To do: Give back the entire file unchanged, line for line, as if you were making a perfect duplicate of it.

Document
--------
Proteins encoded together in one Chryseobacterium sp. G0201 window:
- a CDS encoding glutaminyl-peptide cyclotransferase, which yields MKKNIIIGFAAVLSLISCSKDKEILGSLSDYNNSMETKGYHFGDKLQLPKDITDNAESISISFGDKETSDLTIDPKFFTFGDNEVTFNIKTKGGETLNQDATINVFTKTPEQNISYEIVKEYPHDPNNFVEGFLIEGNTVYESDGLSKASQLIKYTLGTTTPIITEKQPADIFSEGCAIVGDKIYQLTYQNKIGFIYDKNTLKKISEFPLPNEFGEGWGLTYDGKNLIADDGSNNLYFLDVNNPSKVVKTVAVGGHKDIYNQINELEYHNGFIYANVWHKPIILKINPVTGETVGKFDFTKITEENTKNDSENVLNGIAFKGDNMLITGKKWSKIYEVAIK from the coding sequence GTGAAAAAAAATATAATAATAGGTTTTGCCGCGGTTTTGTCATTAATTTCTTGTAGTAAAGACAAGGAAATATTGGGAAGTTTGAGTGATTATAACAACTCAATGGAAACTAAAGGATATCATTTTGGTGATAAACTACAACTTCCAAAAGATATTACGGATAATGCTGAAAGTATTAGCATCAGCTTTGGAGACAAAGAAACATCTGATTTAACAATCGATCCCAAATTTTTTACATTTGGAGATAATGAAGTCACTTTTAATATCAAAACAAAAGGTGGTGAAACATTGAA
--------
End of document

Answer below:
Proteins encoded together in one Chryseobacterium sp. G0201 window:
- a CDS encoding glutaminyl-peptide cyclotransferase, which yields MKKNIIIGFAAVLSLISCSKDKEILGSLSDYNNSMETKGYHFGDKLQLPKDITDNAESISISFGDKETSDLTIDPKFFTFGDNEVTFNIKTKGGETLNQDATINVFTKTPEQNISYEIVKEYPHDPNNFVEGFLIEGNTVYESDGLSKASQLIKYTLGTTTPIITEKQPADIFSEGCAIVGDKIYQLTYQNKIGFIYDKNTLKKISEFPLPNEFGEGWGLTYDGKNLIADDGSNNLYFLDVNNPSKVVKTVAVGGHKDIYNQINELEYHNGFIYANVWHKPIILKINPVTGETVGKFDFTKITEENTKNDSENVLNGIAFKGDNMLITGKKWSKIYEVAIK from the coding sequence GTGAAAAAAAATATAATAATAGGTTTTGCCGCGGTTTTGTCATTAATTTCTTGTAGTAAAGACAAGGAAATATTGGGAAGTTTGAGTGATTATAACAACTCAATGGAAACTAAAGGATATCATTTTGGTGATAAACTACAACTTCCAAAAGATATTACGGATAATGCTGAAAGTATTAGCATCAGCTTTGGAGACAAAGAAACATCTGATTTAACAATCGATCCCAAATTTTTTACATTTGGAGATAATGAAGTCACTTTTAATATCAAAACAAAAGGTGGTGAAACATTGAA